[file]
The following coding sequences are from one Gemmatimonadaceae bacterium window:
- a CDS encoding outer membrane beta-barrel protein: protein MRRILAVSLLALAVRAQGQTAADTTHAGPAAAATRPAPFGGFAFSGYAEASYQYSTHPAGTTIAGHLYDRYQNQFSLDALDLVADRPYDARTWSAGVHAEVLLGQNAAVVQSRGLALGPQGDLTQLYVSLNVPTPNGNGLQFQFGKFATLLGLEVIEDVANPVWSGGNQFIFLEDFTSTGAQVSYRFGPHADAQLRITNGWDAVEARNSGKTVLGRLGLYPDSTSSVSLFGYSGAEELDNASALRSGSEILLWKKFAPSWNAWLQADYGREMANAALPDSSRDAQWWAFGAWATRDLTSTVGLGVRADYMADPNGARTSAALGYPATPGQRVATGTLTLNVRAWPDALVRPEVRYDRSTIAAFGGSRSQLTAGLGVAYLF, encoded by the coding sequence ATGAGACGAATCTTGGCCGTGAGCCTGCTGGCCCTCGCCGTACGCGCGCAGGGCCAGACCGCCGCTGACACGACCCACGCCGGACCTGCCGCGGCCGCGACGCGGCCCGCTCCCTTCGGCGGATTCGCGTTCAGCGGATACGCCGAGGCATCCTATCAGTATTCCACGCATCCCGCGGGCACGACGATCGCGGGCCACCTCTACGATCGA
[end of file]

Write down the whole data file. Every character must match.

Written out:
The following coding sequences are from one Gemmatimonadaceae bacterium window:
- a CDS encoding outer membrane beta-barrel protein: protein MRRILAVSLLALAVRAQGQTAADTTHAGPAAAATRPAPFGGFAFSGYAEASYQYSTHPAGTTIAGHLYDRYQNQFSLDALDLVADRPYDARTWSAGVHAEVLLGQNAAVVQSRGLALGPQGDLTQLYVSLNVPTPNGNGLQFQFGKFATLLGLEVIEDVANPVWSGGNQFIFLEDFTSTGAQVSYRFGPHADAQLRITNGWDAVEARNSGKTVLGRLGLYPDSTSSVSLFGYSGAEELDNASALRSGSEILLWKKFAPSWNAWLQADYGREMANAALPDSSRDAQWWAFGAWATRDLTSTVGLGVRADYMADPNGARTSAALGYPATPGQRVATGTLTLNVRAWPDALVRPEVRYDRSTIAAFGGSRSQLTAGLGVAYLF, encoded by the coding sequence ATGAGACGAATCTTGGCCGTGAGCCTGCTGGCCCTCGCCGTACGCGCGCAGGGCCAGACCGCCGCTGACACGACCCACGCCGGACCTGCCGCGGCCGCGACGCGGCCCGCTCCCTTCGGCGGATTCGCGTTCAGCGGATACGCCGAGGCATCCTATCAGTATTCCACGCATCCCGCGGGCACGACGATCGCGGGCCACCTCTACGATCGA